In today’s Daily Post, Robyn talked about a recent birthday and went on to suggest five different post ideas based on nostalgia.  One of those was to write about a food that reminds you of your youth.  She didn’t say it had to be a pleasant memory and the best I can do is sort of a mixed memory, if you follow me.

I wish I could write that the tantalizing scent of steak on the grill brings back memories of an idyllic childhood.  I adore steak and would love it if it were tied to my memories in some way.  Well, technically I guess it is – as an adult I’ve made lots of good memories around steak!  What’s not to love?

One of the few clear memories I have of childhood returns whenever I smell stuffed bell peppers.  I don’t remember how old I was the first time this classic dish triggered the memory.  What I recall is the punch in the gut that came along with the homey aroma.  On the night my grandmother brought us home to live with her the pungent odor of their dinner permeated the house, overshadowing most other impressions.

While I don’t remember what year it was, I know my brother was pre-school age and that made me somewhere between 8 and 10 years old.  I’m not surprised I don’t remember how old I was; I blocked out a lot over the years.

After walking down the short front hall I dimly recall entering a warmly lit living room.  Straight ahead was the glass door exiting to the backyard.  It was pitch black and we wouldn’t see the yard until the next day.  The dining room opened off of the main room to the right.  It included the standard table and chairs plus a matching sideboard and opened into the kitchen.  The furnishings were probably as typical of the mid-1960’s as the floor plan was of the suburban housing development they lived in.  In the living area I want to say my grandfather was perched on his recliner like a member of the royal family, but I honestly have no idea whether the recliner was there then or added later.  And truthfully, I can’t remember seeing my grandfather at all that night, though I must have.

All of those memories were made before I lost that little girl I used to be.  Young Janey was so happy that night!  And perhaps a teensy bit scared.  She didn’t really know these people.  It’s possible they were familiar but that memory eludes me today.

For what seemed like years and years little Janey and her younger brother had lived with a beastly woman, left behind by their own mother.  I don’t think I used the word abandoned for what our mother did until I was much older, maybe even an adult.  But that’s exactly what she did.  I still have no clue how long we actually stayed with our mother’s “friend” before our grandmother found and rescued us.  It could have been mere weeks or actual years for all I know.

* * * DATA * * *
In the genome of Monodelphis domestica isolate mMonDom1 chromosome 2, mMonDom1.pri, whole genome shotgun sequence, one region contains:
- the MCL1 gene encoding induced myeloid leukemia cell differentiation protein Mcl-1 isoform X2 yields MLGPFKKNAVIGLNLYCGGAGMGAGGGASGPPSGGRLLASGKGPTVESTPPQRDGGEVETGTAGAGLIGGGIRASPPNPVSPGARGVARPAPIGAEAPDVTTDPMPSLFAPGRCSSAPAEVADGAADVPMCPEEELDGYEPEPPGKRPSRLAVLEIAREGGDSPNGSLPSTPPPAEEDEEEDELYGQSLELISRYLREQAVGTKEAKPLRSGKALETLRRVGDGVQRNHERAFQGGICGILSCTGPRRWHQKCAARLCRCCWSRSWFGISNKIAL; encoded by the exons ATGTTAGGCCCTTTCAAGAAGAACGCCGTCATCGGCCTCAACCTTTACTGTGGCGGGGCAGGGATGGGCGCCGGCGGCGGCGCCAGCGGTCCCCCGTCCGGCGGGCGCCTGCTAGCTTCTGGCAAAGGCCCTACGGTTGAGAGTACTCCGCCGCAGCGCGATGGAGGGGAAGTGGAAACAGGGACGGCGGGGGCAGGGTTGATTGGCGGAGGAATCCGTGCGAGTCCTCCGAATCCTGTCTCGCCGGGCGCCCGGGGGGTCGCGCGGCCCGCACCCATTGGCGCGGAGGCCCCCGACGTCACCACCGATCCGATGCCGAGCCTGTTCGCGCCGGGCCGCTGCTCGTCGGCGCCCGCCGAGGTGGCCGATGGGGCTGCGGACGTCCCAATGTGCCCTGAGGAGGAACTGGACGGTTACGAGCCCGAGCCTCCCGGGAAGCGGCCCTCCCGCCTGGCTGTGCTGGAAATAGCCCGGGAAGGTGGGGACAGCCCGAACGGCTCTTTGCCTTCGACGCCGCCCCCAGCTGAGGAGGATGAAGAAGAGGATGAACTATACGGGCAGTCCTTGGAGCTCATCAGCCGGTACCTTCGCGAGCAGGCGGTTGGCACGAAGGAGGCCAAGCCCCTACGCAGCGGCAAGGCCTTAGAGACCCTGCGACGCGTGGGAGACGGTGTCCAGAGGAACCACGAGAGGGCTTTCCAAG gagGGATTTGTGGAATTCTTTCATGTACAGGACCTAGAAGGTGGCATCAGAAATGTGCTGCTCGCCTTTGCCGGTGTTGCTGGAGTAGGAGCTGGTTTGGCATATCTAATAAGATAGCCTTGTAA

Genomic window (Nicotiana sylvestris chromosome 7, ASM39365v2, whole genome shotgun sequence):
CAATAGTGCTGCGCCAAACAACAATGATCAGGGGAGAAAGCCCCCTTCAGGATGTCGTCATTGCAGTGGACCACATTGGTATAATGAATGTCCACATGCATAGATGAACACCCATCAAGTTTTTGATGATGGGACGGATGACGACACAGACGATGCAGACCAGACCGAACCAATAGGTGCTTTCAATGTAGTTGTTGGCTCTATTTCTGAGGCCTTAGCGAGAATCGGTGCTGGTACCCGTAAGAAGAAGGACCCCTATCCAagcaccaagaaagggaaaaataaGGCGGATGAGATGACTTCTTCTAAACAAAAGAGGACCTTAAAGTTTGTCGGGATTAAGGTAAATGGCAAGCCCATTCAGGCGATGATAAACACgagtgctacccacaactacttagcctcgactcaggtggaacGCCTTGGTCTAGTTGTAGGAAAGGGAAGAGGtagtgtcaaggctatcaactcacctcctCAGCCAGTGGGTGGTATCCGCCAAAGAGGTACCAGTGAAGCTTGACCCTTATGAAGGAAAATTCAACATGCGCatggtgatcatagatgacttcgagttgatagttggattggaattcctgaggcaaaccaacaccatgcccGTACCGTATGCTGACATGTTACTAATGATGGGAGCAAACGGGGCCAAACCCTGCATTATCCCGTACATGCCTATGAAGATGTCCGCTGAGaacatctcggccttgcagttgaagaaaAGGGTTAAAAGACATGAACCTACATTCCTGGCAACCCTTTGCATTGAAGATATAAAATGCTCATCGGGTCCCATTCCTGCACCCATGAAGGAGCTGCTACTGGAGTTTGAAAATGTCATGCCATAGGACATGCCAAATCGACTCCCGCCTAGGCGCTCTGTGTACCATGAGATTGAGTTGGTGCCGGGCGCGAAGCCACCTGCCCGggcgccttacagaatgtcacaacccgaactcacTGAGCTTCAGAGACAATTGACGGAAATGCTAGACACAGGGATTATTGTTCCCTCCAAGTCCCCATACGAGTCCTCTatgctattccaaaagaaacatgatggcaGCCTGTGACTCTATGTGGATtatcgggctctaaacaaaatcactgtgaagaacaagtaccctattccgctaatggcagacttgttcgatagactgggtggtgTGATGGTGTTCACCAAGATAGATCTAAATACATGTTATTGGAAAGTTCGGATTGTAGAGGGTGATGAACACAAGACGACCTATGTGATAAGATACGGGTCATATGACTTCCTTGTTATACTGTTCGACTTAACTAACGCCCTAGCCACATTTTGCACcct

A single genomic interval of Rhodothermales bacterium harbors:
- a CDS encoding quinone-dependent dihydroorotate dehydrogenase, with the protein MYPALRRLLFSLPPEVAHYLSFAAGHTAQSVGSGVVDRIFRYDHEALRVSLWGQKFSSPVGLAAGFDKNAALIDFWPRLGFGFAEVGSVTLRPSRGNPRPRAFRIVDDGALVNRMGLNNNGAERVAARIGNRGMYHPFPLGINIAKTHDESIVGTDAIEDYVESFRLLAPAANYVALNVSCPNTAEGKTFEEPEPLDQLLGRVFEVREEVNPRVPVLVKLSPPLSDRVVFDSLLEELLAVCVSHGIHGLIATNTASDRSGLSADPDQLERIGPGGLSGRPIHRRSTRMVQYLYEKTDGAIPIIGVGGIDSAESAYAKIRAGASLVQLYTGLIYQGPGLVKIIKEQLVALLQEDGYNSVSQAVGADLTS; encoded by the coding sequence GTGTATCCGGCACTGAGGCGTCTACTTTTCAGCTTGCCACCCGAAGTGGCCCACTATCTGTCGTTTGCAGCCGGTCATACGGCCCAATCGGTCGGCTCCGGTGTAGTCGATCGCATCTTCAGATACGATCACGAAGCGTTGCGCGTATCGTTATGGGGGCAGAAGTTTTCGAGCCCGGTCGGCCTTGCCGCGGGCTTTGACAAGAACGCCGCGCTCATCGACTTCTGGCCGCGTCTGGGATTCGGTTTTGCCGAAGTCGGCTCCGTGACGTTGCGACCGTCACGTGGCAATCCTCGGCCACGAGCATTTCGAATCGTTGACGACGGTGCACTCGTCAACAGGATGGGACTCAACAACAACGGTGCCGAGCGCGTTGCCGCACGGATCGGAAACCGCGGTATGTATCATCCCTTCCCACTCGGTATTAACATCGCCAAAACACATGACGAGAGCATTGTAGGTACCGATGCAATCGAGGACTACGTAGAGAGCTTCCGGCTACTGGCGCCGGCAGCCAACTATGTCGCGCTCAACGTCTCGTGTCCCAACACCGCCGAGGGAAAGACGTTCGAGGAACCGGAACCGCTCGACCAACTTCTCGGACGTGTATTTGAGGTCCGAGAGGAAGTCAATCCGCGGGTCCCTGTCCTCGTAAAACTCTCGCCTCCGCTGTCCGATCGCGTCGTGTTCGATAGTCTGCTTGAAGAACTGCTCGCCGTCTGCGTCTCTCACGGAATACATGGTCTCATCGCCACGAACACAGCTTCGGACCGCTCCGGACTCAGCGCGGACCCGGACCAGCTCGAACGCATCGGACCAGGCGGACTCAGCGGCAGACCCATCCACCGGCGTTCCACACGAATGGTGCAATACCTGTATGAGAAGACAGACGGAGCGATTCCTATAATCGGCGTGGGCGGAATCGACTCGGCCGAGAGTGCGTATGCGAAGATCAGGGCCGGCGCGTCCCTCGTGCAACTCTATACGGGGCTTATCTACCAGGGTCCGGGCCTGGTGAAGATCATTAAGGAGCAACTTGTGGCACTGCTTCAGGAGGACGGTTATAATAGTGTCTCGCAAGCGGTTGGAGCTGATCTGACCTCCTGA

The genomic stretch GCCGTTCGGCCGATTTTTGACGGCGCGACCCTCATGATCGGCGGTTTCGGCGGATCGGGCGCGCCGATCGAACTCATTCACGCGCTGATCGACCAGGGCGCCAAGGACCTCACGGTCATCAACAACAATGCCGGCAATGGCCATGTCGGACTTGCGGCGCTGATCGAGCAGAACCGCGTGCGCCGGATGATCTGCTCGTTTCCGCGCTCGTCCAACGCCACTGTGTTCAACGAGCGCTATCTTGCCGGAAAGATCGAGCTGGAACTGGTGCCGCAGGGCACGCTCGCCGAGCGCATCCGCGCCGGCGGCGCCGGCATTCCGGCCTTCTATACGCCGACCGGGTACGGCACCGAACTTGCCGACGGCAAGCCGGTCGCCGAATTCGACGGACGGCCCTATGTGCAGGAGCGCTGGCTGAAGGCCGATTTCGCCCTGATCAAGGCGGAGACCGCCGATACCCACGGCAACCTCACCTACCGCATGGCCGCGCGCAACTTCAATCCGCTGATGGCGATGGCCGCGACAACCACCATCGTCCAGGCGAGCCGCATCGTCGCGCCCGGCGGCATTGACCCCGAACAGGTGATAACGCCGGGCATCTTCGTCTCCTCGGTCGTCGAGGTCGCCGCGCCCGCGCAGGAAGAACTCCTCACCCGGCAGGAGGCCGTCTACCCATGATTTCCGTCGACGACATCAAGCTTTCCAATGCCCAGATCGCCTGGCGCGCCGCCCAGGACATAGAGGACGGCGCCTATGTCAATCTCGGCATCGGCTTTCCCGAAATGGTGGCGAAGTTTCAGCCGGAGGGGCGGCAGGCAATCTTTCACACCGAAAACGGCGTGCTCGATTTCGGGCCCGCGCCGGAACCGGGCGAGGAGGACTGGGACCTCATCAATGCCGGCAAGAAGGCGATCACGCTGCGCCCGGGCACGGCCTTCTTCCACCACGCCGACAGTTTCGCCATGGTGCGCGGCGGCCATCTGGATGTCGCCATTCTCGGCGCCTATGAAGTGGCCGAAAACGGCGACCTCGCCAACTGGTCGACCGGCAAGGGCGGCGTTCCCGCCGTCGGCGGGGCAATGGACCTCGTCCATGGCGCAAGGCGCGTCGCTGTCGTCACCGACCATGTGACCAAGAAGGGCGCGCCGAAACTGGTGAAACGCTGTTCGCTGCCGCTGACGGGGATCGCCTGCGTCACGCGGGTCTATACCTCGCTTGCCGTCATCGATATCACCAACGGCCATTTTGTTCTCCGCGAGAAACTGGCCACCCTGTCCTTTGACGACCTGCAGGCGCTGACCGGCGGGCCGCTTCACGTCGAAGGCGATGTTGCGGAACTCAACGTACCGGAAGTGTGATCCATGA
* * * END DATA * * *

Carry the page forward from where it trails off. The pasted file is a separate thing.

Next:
The clarity of that memory has dulled some over the years, but whenever I smell stuffed bell peppers I remember that night.  Sometimes I recognize it as the happy, hopeful time it was then.  Other times I cringe, knowing it was the beginning of the end of my innocence.  I can’t change what happened there, but I can acknowledge that it wasn’t all bad.

Now (Janey says, rubbing her hands together gleefully) who wants steak!?


Say Your Name

I’m already pretty satisfied with my blog’s name and tagline so I won’t be tweaking those, at least not now.  However, today’s Blogging 101 assignment triggered a memory that’s worth sharing … or not – your mileage may vary.

Many moons ago I was a regular churchgoer.  It was my lifeline in the midst of a bad marriage.  The family I found there were loving and supportive.  It was a family of families if you get my meaning. The pastor and his wife and son were the heads of our tiny congregation and my very best friends. The pianist/choir director/Sunday school teacher was my next bestest friend back then.  Loretta could always bring a smile to your face.  And her hugs?  Oh my God (no pun intended)!

I remember Loretta explaining how she taught her children their address when they were very young.  The family lived on a street called Sayre.  Loretta made a game of it and taught them the number of their house and then had them recite, “Say your street” until they remembered it on their own.

When I saw “Say Your Name” this morning it was sort of bittersweet.  On the one hand it made me feel all fuzzy and warm; on the other, I’ve lost touch with all of those dear friends, and my pastor and his wife are gone now.  There’s a hole in my life that they used to fill and I think I’m still trying to find something to fit there; maybe nothing will exactly.  Maybe I’m not supposed to fill it.

What do you think, Dear Reader?


New Dawn


I rise before dawn every weekday; I’ve been doing that for umpteen years.  However, today’s prompt brought back memories of when we lived on the farm.  My commute then was via ferry and certain times of the year we’d be crossing the Sound at sunrise.  What an awesome sight that was!

It’s not so customary for me to rise before dawn on the weekends or holidays.  But one Thanksgiving in particular while we were on the farm I rose before dawn to start the preparations because everyone was coming to our house that year.

While getting the turkey in the oven I watched through kitchen windows as the sun rose over the trees in the pasture.  Pitch black lightened slowly until the trees were silhouetted against clouds limned in peach and rose while the sun glowed gold from just beyond the flagpole.  In the still dark shadows were hints of the buildings and vehicles but not a telephone pole or electrical line in sight – it was like traveling back in time for a brief moment.

Grabbing the camera (this was before my cell phone had a decent camera!) I stepped out on our back deck and snapped this:

Thanksgiving sunset - 2

What a lovely beginning to the day and an even sweeter memory.


Note:  The photo here was taken with my current cell phone of the print I have hanging in my cubicle at work.